Network issue with very small frames (tcp, padded)
we are using pfsense stable 2.6.0 which builds on freebsd 12.3 Stable.
Recently, we activated a bunch of servers in a new very fast (virtualized) environment, which is connected to the internal network with 10GBit. The pfsense firewall has 1GBit NICs on LAN and WAN side and is a physical machine.
We now encountered an issue which is probably resulting from an overload situation or MTU issue (while all MTU values are 1500 everywhere):
When transmitting a medium large file (1.3mb) over http (apache http server running on Ubuntu on the server side, in a vm), the traffic sometimes, not always contains a very small frame (4-5 bytes payload, total length 64 bytes) which is corrupting the output.
We can see in the packet capture taken on the LAN side of the firewall that normally all data frames are 1514 bytes, but all of a sudden, this 60 byte frame (marked as PSH,ACK) arrives which contains a very small tcp segment data of 4 bytes only. This frame is padded with one or two 0 bytes at the end AFTER the payload.
Extract from wireshark:
Transmission Control Protocol, Src Port: 80, Dst Port: 37710, Seq: 553466, Ack: 188, Len: 4Frame 136159: 60 bytes on wire (480 bits), 60 bytes captured (480 bits)
Ethernet II, Src: e2:84:72:d3:14:5c (e2:84:72:d3:14:5c), Dst: IETF-VRRP-VRID_04 (00:00:5e:00:01:04)
Destination: IETF-VRRP-VRID_04 (00:00:5e:00:01:04)
Source: e2:84:72:d3:14:5c (e2:84:72:d3:14:5c)
Type: IPv4 (0x0800)
Internet Protocol Version 4, Src: 192.168.25.41, Dst: 80.xxx.xxx.xxx
0100 .... = Version: 4
.... 0101 = Header Length: 20 bytes (5)
Differentiated Services Field: 0x00 (DSCP: CS0, ECN: Not-ECT)
Total Length: 44
Identification: 0x594c (22860)
Flags: 0x40, Don't fragment
...0 0000 0000 0000 = Fragment Offset: 0
Time to Live: 64
Protocol: TCP (6)
Header Checksum: 0x37c2 [validation disabled]
[Header checksum status: Unverified]
Source Address: 192.168.25.41
Destination Address: 80.xx.xx.xx
Transmission Control Protocol, Src Port: 80, Dst Port: 37710, Seq: 553466, Ack: 188, Len: 4
Source Port: 80
Destination Port: 37710
[Stream index: 77]
[Conversation completeness: Complete, WITH_DATA (47)]
[TCP Segment Len: 4]
Sequence Number: 553466 (relative sequence number)
Sequence Number (raw): 2934325866
[Next Sequence Number: 553470 (relative sequence number)]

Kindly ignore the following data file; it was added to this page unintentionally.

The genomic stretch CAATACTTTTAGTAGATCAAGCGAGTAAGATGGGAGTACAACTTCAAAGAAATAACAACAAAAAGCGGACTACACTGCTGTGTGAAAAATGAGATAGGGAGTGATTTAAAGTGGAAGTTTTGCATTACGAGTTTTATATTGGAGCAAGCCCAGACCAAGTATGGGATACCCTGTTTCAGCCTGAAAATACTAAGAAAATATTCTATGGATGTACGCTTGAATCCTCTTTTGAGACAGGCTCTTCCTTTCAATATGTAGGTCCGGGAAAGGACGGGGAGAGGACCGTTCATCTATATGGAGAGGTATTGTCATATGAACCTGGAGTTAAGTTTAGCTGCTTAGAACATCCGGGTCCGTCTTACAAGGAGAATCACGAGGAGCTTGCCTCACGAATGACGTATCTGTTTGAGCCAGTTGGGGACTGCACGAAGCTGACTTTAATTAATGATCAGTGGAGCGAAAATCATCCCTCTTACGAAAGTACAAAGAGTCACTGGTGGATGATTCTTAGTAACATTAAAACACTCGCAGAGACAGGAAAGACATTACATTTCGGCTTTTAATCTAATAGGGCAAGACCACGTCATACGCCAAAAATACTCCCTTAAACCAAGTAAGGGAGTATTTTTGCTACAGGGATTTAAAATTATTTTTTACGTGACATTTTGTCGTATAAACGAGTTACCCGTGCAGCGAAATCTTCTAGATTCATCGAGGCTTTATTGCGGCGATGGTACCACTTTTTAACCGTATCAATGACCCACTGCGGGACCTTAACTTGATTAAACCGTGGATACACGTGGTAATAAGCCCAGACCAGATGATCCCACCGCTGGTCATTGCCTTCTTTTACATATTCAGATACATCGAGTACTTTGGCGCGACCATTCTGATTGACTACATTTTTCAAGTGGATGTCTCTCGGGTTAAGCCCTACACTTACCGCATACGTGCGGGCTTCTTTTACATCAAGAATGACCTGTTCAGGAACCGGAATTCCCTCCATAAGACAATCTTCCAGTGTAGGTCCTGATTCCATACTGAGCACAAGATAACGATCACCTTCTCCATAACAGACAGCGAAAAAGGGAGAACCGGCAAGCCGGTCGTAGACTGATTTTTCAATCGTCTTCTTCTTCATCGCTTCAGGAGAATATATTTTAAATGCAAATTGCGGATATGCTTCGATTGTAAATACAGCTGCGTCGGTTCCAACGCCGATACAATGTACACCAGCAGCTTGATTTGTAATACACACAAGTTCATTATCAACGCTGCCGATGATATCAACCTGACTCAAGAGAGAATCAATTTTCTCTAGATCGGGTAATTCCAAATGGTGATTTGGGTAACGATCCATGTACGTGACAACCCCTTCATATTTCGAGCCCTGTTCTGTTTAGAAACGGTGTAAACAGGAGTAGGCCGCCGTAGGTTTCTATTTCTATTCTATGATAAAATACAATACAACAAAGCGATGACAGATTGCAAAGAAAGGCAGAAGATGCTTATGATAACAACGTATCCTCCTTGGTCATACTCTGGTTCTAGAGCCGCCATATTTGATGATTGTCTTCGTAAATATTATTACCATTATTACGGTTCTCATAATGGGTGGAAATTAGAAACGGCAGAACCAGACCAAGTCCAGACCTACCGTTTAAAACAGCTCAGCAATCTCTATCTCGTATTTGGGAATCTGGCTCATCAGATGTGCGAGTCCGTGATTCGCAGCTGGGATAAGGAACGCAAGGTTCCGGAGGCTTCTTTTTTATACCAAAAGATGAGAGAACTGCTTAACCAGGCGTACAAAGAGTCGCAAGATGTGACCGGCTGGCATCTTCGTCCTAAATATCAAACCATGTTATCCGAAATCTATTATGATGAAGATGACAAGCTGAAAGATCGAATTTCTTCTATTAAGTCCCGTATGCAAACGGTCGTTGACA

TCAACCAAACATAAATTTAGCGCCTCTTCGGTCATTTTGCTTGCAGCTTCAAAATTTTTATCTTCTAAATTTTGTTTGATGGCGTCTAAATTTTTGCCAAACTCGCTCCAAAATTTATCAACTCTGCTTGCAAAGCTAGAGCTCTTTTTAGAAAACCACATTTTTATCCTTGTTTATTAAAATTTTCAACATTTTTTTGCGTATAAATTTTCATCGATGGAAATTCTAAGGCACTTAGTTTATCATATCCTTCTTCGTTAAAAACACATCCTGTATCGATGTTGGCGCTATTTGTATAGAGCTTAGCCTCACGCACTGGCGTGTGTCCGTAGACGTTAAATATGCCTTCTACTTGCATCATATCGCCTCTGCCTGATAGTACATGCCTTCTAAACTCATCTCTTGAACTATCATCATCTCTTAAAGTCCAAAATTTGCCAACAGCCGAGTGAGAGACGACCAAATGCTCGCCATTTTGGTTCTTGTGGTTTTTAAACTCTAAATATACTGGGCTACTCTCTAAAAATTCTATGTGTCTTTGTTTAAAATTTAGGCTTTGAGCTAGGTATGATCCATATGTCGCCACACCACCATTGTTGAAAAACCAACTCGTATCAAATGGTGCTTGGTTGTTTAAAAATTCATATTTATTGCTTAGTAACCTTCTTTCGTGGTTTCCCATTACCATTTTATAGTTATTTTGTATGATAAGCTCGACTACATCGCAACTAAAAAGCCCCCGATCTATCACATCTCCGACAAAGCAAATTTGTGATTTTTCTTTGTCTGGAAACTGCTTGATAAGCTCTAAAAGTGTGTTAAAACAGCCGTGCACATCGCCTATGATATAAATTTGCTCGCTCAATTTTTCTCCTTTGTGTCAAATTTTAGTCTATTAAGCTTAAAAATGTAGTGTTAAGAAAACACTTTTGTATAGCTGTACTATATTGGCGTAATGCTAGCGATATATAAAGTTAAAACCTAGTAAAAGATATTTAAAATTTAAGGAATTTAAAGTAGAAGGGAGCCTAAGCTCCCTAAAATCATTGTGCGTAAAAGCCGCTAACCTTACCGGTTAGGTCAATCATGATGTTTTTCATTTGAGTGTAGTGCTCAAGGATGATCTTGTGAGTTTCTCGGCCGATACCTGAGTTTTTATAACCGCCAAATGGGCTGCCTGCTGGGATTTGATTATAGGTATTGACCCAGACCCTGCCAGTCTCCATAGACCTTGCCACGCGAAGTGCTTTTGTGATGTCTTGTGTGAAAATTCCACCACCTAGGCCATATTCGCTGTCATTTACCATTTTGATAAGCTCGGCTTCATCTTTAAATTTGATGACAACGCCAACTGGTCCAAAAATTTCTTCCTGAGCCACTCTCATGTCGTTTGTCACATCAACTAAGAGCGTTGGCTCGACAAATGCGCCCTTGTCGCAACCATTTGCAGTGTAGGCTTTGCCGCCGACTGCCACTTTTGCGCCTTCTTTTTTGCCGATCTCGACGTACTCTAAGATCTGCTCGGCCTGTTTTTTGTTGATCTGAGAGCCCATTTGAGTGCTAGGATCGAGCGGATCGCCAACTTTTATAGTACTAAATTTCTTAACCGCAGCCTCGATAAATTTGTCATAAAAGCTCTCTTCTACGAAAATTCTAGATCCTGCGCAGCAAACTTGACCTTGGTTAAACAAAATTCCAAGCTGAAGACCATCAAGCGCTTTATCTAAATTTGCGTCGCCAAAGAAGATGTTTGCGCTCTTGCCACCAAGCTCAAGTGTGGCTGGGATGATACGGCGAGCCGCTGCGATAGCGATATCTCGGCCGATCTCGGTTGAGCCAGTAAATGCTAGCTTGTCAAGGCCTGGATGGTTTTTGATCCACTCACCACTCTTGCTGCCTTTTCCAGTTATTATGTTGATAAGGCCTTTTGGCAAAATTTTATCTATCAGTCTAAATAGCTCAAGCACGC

Acknowledgment Number: 188 (relative ack number)
Acknowledgment number (raw): 2019009064
0101 .... = Header Length: 20 bytes (5)
Flags: 0x018 (PSH, ACK)
[Calculated window size: 42153]
[Window size scaling factor: -2 (no window scaling used)]
Checksum: 0xc1c8 [unverified]
[Checksum Status: Unverified]
Urgent Pointer: 0
TCP payload (4 bytes)
[Reassembled PDU in frame: 137331]
TCP segment data (4 bytes)
0000 00 00 5e 00 01 04 e2 84 72 d3 14 5c 08 00 45 00
0010 00 2c 59 4c 40 00 40 06 37 c2 c0 a8 19 29 50 XX
0020 XX XX 00 50 93 4e ae e6 42 6a 78 57 a2 28 50 18
0030 a4 a9 c1 c8 00 00 ee 86 11 a2 00 00
The real payload is only 4 bytes, (0xee, 0x86, 0x11, 0xa2), After that, two bytes are appended (sort of padding, resulting in a total of 60 bytes).
We do not know why this padding occurs, but it is copied into the forwarded frame, leading to a currupted output.
Any idea is welcome how to solve this. The padding seems to be the underlying reason of the data congestion, but we do not know if there is a way to prevent the padding on the sending side or if simply there is a bug in the tcp code of Freebsd kernel (which is probably modified in pfsense) which forwards this padded bytes as content.
Traffic between the internal machines is not affected for whatever reason (mostly Linux).
The congestion issues do not occur on each transfer, but only sometimes.
Most of the time, those small frames are not sent for whatever reason.
I found in the cap file that there have been TCP window full / TCP window update messages, but these are rare and regular.
We have tested always with the same file, but the frame sizes vary on each transfer.
Padding seems to be a well-known process in order to make small packets have the minimum length of 64 bytes, as I have read in some articles.
We tried all kinds of switches in order to reduce the side influences. The error occurs less often if the recv buffer is increased, but is not eliminated. From my point of view, the bigger receive buffer leads to less window size events, which means that the dataflow is more stable with standard frames (1514 bytes). We found that relatively nearby when the small frame is transmitted, a TCP Window Full message is found in the capture. This might indicate to the server that it is sending too fast and result in a flush (the last 4-5 bytes) and wait for a moment before sending the next full-size packet (my amateur understanding of Window sizes ...).
The tcp code should be able to handle this from my point of view.
I can of course provide the .cap file with the defect flow if that makes sense.
But my C knowledge is very limited, so I am not able to debug the kernel (and as always, this happens in production, is not reproducable in testing, and we do not have the identical network setup for test).
We have eleminated mostly all factors which are in the way and were able to reproduce
the behaviour with a single "fetch http:// ...." command (when called very often in a loop). The error sometimes occurs only after > 500 calls, sometimes earlier.
The original setup includes a haproxy but in our final tests we were able to reproduce it
with only the LAN interface and the test script.
In the damaged file in the "fetch"-output we always see the 00 bytes which have been appended in the padded ethernet frame. So some internal code probably does not respect the current length of payload but copies the whole buffer.